Whether it’s the whirring sound of the drill, the blinding sensation of the overhead light, or merely the sight of that familiar padded reclining chair, the prospect of going to the dentist can be enough to make normally fearless individuals more than a little queasy. For some, this fear is so intense that they ignore potentially serious problems because the idea of a visit to the dentist is simply too upsetting.
If you’re scared of going to the dentist, you’re not alone. In fact, researchers have found it’s quite likely that your parents were also scared of visiting the dentist. However, your fear is not the result of simply observing your parents’ fears and adopting their attitude toward dentists; believe it or not, there is evidence that being afraid of dental treatment could actually have a genetic basis.
A separate but related problem – a fear of pain – can also be inherited. Researchers believe it is the same genes that play a role in the fear of pain that can influence a fear of the dentist.
Is it estimated that 10 to 20 percent of American adults experience a significant dental care-related fear. The British Dental Health Foundation’s dental helpline gets calls from people who are trying to cope with excruciating toothache pain because they are too scared to go to the dentist. Dental adviser Karen Coates reports that it is not unusual for the helpline to hear from people in their 30s who have not gone to the dentist since they were children.
A West Virginia University study used family cohort data in its novel approach to studying the heritability of this problem, and the results could lead to improvements in dental care for all patients, especially those who suffer from this debilitating fear.
The researchers found that in addition to the genetic component, environmental factors also play a role. Many people with a fear of the dentist had a bad experience in childhood, for example, when dental techniques were quite different from modern practices.
Dentists can help alleviate these fears by taking steps like hiring polite and friendly staff, adopting a good “bedside manner,” and filling their walls with soothing artwork. Many dentists keep instruments out of sight to avoid causing panic, and play background music to help obscure the anxiety-inducing sound of drills and other tools.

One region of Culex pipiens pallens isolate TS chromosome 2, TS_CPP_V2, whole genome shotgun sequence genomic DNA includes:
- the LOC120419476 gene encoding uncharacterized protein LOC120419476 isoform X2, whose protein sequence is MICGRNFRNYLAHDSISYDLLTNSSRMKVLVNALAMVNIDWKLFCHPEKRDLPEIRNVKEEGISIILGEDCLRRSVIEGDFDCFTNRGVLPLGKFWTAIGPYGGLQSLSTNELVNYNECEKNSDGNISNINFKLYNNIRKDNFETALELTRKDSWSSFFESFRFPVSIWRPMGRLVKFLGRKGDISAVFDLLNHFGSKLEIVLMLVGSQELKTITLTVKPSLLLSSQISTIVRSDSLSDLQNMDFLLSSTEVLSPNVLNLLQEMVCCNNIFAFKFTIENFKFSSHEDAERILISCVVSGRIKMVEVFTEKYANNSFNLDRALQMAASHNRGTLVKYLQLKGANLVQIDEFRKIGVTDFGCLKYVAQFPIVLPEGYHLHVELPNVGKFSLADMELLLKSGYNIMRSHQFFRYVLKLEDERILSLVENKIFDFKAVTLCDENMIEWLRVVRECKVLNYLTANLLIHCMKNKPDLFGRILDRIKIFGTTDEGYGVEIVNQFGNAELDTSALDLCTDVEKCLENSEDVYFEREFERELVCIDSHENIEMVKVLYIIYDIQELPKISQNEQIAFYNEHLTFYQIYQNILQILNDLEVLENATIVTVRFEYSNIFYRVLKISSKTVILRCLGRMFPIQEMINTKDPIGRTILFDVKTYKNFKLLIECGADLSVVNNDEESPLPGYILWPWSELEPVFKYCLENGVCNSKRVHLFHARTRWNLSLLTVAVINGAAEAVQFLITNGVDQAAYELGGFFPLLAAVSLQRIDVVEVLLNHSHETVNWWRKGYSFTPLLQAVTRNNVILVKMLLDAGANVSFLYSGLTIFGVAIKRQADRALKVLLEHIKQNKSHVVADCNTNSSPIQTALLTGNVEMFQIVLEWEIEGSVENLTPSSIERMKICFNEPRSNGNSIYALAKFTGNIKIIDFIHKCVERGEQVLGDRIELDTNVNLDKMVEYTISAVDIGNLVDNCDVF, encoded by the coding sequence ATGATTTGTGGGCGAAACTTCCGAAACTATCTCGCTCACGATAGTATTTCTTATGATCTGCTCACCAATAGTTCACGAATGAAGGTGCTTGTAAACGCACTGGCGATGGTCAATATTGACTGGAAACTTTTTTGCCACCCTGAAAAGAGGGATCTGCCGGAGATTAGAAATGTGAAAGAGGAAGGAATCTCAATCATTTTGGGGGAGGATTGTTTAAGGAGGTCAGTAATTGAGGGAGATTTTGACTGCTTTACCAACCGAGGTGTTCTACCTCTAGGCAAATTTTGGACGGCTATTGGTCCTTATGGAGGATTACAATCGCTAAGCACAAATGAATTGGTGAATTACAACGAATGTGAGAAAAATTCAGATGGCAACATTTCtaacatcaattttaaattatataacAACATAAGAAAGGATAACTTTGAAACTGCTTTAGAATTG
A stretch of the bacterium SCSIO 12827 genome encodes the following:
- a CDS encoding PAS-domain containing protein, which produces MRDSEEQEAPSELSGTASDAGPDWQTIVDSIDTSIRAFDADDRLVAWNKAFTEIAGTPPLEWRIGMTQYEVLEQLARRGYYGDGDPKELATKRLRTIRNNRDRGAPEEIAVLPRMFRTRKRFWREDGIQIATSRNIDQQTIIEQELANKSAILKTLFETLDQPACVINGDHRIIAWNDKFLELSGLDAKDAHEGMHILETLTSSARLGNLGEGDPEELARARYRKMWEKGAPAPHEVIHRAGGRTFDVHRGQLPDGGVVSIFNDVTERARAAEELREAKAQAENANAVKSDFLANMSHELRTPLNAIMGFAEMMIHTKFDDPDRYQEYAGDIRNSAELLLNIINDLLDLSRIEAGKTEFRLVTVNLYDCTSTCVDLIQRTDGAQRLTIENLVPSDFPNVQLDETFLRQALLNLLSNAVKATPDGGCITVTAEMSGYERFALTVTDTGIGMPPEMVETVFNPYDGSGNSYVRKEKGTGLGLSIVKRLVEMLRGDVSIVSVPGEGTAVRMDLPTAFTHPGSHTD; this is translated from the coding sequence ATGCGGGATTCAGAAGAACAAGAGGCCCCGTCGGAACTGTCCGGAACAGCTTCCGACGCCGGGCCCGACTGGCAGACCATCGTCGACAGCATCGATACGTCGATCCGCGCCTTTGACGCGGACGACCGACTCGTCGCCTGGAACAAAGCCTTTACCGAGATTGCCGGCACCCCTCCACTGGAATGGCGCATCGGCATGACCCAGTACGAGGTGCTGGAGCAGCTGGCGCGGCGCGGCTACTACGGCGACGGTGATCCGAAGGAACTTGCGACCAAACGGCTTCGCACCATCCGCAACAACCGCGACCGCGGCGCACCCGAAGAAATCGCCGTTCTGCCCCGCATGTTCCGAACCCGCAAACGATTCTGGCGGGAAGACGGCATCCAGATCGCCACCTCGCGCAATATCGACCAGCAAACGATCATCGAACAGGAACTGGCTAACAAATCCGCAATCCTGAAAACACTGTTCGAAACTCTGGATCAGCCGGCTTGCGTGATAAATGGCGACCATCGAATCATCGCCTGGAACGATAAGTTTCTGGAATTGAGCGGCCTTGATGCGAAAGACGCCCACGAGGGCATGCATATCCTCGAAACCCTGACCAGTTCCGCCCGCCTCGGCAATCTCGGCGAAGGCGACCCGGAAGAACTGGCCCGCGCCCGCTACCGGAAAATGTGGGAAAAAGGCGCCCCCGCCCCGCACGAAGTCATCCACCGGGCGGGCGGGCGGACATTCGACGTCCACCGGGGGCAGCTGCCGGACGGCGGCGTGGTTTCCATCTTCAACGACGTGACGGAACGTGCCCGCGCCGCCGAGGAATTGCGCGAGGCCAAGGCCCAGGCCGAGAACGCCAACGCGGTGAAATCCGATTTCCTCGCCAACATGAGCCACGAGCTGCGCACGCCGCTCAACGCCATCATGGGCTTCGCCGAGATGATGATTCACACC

Avoiding the dentist
If you’re one of the millions of Americans who has a fear of the dentist, you’ll want to do everything you can to keep your teeth and gums as healthy as possible so you can keep your trips to the dentist to a minimum. Thankfully, there are plenty of natural treatments that can help you achieve optimum oral health. Brushing and flossing, for example, are simple, and can do a lot more than just prevent gum disease, bad breath and cavities. Studies have found that having healthy gums and teeth can reduce your risk of stroke and heart disease, and can even prevent memory loss, which is a big concern with today’s rising levels of Alzheimer’s. You can clean and polish your teeth and soothe gum inflammation easily and naturally with the help of baking soda.
Some people like to swish coconut oil in their mouths. Known as oil pulling, this process takes advantage of oil’s superior ability to penetrate the tiny crevices in your teeth and gums. After swishing for several minutes to allow it to draw out toxins, the oil should simply be spat out into the sink.
Going to the dentist might be unnerving, but sound oral hygiene practices can help you keep this ordeal to the minimum.